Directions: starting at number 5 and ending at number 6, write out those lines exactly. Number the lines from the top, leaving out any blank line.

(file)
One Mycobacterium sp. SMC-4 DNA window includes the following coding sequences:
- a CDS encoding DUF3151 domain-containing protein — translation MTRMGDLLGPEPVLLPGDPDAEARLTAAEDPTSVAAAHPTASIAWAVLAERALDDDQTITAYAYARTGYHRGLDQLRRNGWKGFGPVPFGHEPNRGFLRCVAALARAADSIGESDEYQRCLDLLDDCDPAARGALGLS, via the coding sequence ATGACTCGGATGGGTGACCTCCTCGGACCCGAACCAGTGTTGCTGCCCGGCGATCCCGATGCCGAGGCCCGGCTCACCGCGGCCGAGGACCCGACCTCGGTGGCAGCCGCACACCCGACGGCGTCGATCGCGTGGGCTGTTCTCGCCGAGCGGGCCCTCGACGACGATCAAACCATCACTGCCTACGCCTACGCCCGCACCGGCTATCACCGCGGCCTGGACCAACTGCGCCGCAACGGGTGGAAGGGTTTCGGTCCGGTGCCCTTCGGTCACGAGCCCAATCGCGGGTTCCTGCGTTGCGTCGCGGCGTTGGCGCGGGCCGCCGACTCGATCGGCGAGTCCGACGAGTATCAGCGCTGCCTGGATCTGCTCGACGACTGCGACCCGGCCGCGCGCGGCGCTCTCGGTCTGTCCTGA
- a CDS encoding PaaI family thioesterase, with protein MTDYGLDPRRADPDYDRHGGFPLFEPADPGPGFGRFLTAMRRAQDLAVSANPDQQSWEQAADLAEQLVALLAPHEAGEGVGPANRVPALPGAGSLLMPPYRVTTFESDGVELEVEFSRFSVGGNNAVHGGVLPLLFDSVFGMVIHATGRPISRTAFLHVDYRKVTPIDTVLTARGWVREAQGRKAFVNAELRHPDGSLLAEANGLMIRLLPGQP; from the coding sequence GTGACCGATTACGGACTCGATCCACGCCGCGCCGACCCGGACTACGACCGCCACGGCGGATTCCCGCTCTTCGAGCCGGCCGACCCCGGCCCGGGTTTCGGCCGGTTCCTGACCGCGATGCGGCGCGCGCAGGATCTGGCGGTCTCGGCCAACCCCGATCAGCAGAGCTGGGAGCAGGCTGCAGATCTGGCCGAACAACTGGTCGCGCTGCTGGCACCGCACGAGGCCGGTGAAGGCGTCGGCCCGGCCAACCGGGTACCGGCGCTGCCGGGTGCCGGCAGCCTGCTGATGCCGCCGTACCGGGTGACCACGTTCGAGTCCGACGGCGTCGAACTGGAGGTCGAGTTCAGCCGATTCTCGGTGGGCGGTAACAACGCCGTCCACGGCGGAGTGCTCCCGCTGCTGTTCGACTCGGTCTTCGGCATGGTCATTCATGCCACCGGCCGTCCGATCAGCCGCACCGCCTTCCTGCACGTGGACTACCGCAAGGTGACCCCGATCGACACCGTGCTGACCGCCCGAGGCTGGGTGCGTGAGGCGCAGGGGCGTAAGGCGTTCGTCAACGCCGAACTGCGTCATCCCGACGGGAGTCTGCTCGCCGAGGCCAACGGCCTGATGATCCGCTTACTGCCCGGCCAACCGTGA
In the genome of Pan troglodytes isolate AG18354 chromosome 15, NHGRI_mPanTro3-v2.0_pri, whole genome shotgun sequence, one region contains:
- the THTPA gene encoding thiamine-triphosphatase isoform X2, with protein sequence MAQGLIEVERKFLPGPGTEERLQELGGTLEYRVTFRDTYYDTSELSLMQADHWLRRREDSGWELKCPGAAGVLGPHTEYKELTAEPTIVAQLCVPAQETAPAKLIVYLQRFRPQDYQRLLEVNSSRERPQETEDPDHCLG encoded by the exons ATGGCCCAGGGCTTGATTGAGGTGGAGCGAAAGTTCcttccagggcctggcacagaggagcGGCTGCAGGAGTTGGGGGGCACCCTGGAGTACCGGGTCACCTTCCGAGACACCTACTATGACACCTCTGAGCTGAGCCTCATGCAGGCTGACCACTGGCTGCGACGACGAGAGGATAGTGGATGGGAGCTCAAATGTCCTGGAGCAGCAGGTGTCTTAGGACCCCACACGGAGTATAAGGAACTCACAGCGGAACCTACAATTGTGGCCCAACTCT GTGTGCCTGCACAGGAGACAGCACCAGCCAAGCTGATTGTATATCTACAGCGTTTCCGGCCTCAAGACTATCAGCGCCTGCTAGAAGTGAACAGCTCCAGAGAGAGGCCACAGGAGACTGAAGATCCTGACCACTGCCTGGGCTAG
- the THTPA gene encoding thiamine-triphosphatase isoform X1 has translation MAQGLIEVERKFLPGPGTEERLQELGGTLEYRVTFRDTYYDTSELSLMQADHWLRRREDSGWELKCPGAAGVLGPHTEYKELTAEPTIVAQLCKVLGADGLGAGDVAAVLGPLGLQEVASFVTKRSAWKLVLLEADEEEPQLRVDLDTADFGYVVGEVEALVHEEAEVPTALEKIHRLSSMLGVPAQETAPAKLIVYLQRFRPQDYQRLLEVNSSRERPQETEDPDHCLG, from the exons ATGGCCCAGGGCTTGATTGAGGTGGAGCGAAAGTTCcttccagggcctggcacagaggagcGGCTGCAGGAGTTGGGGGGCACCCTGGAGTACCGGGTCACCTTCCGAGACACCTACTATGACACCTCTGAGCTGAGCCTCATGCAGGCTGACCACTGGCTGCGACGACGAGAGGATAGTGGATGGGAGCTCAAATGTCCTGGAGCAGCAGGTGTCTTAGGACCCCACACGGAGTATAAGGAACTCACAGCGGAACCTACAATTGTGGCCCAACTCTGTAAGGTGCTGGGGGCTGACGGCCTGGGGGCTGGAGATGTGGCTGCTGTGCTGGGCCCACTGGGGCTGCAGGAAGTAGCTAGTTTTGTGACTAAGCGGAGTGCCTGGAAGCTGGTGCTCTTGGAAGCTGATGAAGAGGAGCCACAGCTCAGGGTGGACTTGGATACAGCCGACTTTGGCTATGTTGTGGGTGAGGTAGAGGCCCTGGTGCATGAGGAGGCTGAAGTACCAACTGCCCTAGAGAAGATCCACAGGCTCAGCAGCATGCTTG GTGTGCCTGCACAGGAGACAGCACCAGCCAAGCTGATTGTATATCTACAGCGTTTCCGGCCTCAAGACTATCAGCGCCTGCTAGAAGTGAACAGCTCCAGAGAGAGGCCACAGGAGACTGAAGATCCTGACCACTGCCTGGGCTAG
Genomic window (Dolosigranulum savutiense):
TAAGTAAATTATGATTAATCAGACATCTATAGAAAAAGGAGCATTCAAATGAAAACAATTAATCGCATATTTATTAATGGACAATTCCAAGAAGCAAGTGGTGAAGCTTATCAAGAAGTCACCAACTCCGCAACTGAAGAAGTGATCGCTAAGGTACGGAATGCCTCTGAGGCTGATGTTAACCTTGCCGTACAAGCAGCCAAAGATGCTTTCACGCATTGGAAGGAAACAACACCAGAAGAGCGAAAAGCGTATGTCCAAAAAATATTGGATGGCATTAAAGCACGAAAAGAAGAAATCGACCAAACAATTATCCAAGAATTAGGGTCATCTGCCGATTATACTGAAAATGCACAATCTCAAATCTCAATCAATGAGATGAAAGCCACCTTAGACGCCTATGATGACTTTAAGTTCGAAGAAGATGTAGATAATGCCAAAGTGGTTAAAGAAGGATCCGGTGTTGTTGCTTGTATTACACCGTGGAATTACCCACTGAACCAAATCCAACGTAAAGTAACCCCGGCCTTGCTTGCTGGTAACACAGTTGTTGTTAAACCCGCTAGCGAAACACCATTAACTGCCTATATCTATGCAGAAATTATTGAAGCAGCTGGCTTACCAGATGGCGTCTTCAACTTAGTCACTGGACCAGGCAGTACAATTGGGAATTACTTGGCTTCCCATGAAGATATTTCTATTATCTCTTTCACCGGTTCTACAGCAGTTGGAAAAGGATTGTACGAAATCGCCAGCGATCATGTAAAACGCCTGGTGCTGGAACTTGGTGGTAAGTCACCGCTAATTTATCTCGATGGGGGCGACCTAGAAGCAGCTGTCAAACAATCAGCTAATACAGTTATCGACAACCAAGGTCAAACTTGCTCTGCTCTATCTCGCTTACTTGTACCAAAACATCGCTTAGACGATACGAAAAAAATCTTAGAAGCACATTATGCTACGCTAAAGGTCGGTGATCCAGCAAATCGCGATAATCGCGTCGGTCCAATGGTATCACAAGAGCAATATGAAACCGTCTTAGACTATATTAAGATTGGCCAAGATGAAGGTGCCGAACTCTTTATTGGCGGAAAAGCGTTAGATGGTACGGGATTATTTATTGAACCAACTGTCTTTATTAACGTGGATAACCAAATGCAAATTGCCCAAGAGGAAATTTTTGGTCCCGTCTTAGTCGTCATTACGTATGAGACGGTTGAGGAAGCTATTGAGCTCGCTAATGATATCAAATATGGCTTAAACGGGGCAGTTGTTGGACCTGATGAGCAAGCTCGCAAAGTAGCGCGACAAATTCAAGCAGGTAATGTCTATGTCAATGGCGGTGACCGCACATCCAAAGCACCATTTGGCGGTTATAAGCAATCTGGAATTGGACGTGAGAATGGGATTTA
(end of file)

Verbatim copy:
- the THTPA gene encoding thiamine-triphosphatase isoform X2, with protein sequence MAQGLIEVERKFLPGPGTEERLQELGGTLEYRVTFRDTYYDTSELSLMQADHWLRRREDSGWELKCPGAAGVLGPHTEYKELTAEPTIVAQLCVPAQETAPAKLIVYLQRFRPQDYQRLLEVNSSRERPQETEDPDHCLG encoded by the exons ATGGCCCAGGGCTTGATTGAGGTGGAGCGAAAGTTCcttccagggcctggcacagaggagcGGCTGCAGGAGTTGGGGGGCACCCTGGAGTACCGGGTCACCTTCCGAGACACCTACTATGACACCTCTGAGCTGAGCCTCATGCAGGCTGACCACTGGCTGCGACGACGAGAGGATAGTGGATGGGAGCTCAAATGTCCTGGAGCAGCAGGTGTCTTAGGACCCCACACGGAGTATAAGGAACTCACAGCGGAACCTACAATTGTGGCCCAACTCT GTGTGCCTGCACAGGAGACAGCACCAGCCAAGCTGATTGTATATCTACAGCGTTTCCGGCCTCAAGACTATCAGCGCCTGCTAGAAGTGAACAGCTCCAGAGAGAGGCCACAGGAGACTGAAGATCCTGACCACTGCCTGGGCTAG
- the THTPA gene encoding thiamine-triphosphatase isoform X1 has translation MAQGLIEVERKFLPGPGTEERLQELGGTLEYRVTFRDTYYDTSELSLMQADHWLRRREDSGWELKCPGAAGVLGPHTEYKELTAEPTIVAQLCKVLGADGLGAGDVAAVLGPLGLQEVASFVTKRSAWKLVLLEADEEEPQLRVDLDTADFGYVVGEVEALVHEEAEVPTALEKIHRLSSMLGVPAQETAPAKLIVYLQRFRPQDYQRLLEVNSSRERPQETEDPDHCLG, from the exons ATGGCCCAGGGCTTGATTGAGGTGGAGCGAAAGTTCcttccagggcctggcacagaggagcGGCTGCAGGAGTTGGGGGGCACCCTGGAGTACCGGGTCACCTTCCGAGACACCTACTATGACACCTCTGAGCTGAGCCTCATGCAGGCTGACCACTGGCTGCGACGACGAGAGGATAGTGGATGGGAGCTCAAATGTCCTGGAGCAGCAGGTGTCTTAGGACCCCACACGGAGTATAAGGAACTCACAGCGGAACCTACAATTGTGGCCCAACTCTGTAAGGTGCTGGGGGCTGACGGCCTGGGGGCTGGAGATGTGGCTGCTGTGCTGGGCCCACTGGGGCTGCAGGAAGTAGCTAGTTTTGTGACTAAGCGGAGTGCCTGGAAGCTGGTGCTCTTGGAAGCTGATGAAGAGGAGCCACAGCTCAGGGTGGACTTGGATACAGCCGACTTTGGCTATGTTGTGGGTGAGGTAGAGGCCCTGGTGCATGAGGAGGCTGAAGTACCAACTGCCCTAGAGAAGATCCACAGGCTCAGCAGCATGCTTG GTGTGCCTGCACAGGAGACAGCACCAGCCAAGCTGATTGTATATCTACAGCGTTTCCGGCCTCAAGACTATCAGCGCCTGCTAGAAGTGAACAGCTCCAGAGAGAGGCCACAGGAGACTGAAGATCCTGACCACTGCCTGGGCTAG